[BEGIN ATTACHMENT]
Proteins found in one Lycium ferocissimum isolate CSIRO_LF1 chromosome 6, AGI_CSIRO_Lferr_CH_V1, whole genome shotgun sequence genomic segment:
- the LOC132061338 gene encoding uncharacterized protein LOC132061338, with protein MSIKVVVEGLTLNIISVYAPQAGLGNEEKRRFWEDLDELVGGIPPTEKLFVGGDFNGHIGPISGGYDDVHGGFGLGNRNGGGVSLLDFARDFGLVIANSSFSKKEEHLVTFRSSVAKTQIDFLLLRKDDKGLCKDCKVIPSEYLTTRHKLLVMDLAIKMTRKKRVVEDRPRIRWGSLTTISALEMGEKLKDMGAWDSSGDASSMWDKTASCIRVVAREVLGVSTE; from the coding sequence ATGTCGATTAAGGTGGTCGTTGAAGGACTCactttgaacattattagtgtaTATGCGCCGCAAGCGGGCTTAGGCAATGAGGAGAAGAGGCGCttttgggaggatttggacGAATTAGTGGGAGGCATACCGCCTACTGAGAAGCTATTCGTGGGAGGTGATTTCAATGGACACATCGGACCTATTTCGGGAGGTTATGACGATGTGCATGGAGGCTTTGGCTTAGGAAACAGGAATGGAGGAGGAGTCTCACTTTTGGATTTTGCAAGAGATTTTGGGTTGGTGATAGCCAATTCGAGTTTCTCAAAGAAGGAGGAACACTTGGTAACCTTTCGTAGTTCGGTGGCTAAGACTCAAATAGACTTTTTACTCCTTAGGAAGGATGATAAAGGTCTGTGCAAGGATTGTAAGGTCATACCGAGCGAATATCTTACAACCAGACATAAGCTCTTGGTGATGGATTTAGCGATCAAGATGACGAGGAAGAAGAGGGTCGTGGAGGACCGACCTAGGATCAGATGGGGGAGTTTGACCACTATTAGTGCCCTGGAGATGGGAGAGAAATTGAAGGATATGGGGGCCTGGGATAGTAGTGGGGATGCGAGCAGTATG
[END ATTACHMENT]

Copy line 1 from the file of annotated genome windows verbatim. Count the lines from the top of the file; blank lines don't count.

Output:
Proteins found in one Lycium ferocissimum isolate CSIRO_LF1 chromosome 6, AGI_CSIRO_Lferr_CH_V1, whole genome shotgun sequence genomic segment: